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Geopolitical Uncertainty
May 6, 2013

s the true state of affairs that we are in a recovery, or a recession?

Oil War Economy

'Last week at its regular policy-setting meeting, the Federal Reserve announced it would double down on the policies that have failed to produce anything but a stagnant economy.  It was a disappointing, but not surprising, move.

The Fed affirmed that it is prepared to increase its monthly purchases of Treasuries and mortgage-backed securities if things don't start looking up.  But actually the Fed has already been buying more than the announced $85 billion per month.  Between February and March, the Fed's securities holdings increased $95 billion.  From March to April, they increased $100 billion.  In all, the Fed has pumped more than a half trillion dollars into the economy since announcing its latest round of 'quantitative easing' (QE3) in September 2012.

Although many were up in arms when the Fed said it would buy $600 billion in government debt outright for the previous round, QE2, all seems quiet about the magnitude of QE3 because it doesn't come with huge up-front total price tag.  But by year's end the Fed's balance sheet could hit $4 trillion.

With no recovery in sight, where's all this money going?  It is creating bubbles.  Bubbles in the housing sector, the stock market, and government debt.  The national debt is fast approaching $17 trillion, with the Fed monetizing most of the newly issued debt.  The stock market has been hitting record highs for the past two months as investors seek to capitalize on the Fed's easy money.  After all, as long as the Fed keeps the spigot open, nominal profits are there for the taking.  But this is a house of cards.  Eventually, just like in 2008-2009, the market will discipline the bad actions of the Fed and seek to find the real normal.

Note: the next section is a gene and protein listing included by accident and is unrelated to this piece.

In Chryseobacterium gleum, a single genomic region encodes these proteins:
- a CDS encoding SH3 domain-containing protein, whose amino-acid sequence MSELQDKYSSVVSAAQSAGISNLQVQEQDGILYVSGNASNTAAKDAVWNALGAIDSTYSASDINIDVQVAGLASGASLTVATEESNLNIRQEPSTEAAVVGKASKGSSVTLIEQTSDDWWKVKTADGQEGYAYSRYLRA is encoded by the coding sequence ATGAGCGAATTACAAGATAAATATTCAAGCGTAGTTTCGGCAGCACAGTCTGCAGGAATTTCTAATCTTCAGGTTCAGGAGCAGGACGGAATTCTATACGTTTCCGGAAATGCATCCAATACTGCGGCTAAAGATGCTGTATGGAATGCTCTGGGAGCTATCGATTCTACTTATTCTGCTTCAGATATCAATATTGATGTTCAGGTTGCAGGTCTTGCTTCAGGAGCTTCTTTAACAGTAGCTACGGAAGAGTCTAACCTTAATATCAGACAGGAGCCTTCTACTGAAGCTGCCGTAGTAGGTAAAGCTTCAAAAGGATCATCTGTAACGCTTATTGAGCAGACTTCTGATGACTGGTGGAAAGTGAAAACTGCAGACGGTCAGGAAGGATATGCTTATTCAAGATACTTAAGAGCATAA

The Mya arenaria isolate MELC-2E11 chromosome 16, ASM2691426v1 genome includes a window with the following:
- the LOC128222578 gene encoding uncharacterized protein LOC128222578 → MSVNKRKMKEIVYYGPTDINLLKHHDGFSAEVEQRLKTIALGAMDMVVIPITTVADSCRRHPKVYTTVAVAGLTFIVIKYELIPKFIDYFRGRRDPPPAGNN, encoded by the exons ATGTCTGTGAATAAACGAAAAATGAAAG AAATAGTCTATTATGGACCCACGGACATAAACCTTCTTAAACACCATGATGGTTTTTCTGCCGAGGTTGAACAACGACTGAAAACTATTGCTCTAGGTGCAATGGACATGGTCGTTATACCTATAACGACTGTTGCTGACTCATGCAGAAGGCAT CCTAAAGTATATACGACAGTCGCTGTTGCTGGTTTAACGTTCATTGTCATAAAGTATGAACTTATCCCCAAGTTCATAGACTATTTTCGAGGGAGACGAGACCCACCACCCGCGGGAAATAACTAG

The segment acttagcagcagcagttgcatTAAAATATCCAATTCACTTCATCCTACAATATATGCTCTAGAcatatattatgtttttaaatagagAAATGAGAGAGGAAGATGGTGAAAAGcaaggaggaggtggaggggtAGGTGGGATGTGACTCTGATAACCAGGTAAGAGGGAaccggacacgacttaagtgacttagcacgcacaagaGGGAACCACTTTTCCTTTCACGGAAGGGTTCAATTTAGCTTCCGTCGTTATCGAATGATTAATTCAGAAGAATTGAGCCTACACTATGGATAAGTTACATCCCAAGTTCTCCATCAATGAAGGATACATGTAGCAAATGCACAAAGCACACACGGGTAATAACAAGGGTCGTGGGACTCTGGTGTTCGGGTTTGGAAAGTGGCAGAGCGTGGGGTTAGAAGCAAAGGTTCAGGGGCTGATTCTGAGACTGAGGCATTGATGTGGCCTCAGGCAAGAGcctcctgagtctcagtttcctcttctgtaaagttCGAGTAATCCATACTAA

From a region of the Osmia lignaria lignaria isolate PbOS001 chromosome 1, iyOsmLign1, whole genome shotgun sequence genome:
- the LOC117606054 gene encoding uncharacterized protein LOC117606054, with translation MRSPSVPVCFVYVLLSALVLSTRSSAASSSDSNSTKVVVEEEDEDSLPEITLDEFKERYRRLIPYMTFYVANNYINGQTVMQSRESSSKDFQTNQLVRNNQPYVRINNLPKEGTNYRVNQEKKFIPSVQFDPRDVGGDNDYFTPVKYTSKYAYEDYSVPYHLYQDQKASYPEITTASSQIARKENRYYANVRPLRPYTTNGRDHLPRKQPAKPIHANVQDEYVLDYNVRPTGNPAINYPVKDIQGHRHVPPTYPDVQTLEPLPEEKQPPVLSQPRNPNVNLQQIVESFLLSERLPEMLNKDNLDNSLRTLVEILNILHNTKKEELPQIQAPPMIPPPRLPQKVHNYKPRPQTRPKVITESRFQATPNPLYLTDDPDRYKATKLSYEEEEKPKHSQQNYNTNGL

In the meantime, real families are suffering.  While Wall Street and the government take advantage of access to the Fed's new 'free' money, the Fed claims there is no inflation.  But who hasn't paid higher prices at the grocery store, the gas pump, for tuition, for insurance?  It's bad enough that household incomes have stagnated, but real purchasing power has declined so much that one in seven Americans, 47.3 million people, are on food stamps.  Five million are collecting unemployment insurance with 21.5 million afflicted by unemployment according to the government's own figures.  That's 13.9 percent -- close to double the 7.5 percent unemployment number reported last week.

We are certainly not in a recovery.  We don't see the long unemployment and soup kitchen lines like in the Great Depression, but that's just because the lines are electronic now.''

*This information is solely an excerpt of a third-party publication and is incomplete. Please subscribe to the referenced publication for the full article. This is not an offer to buy or sell precious metals. Investors should obtain advice based on their own individual circumstances and understand the risk before making any investment decision.

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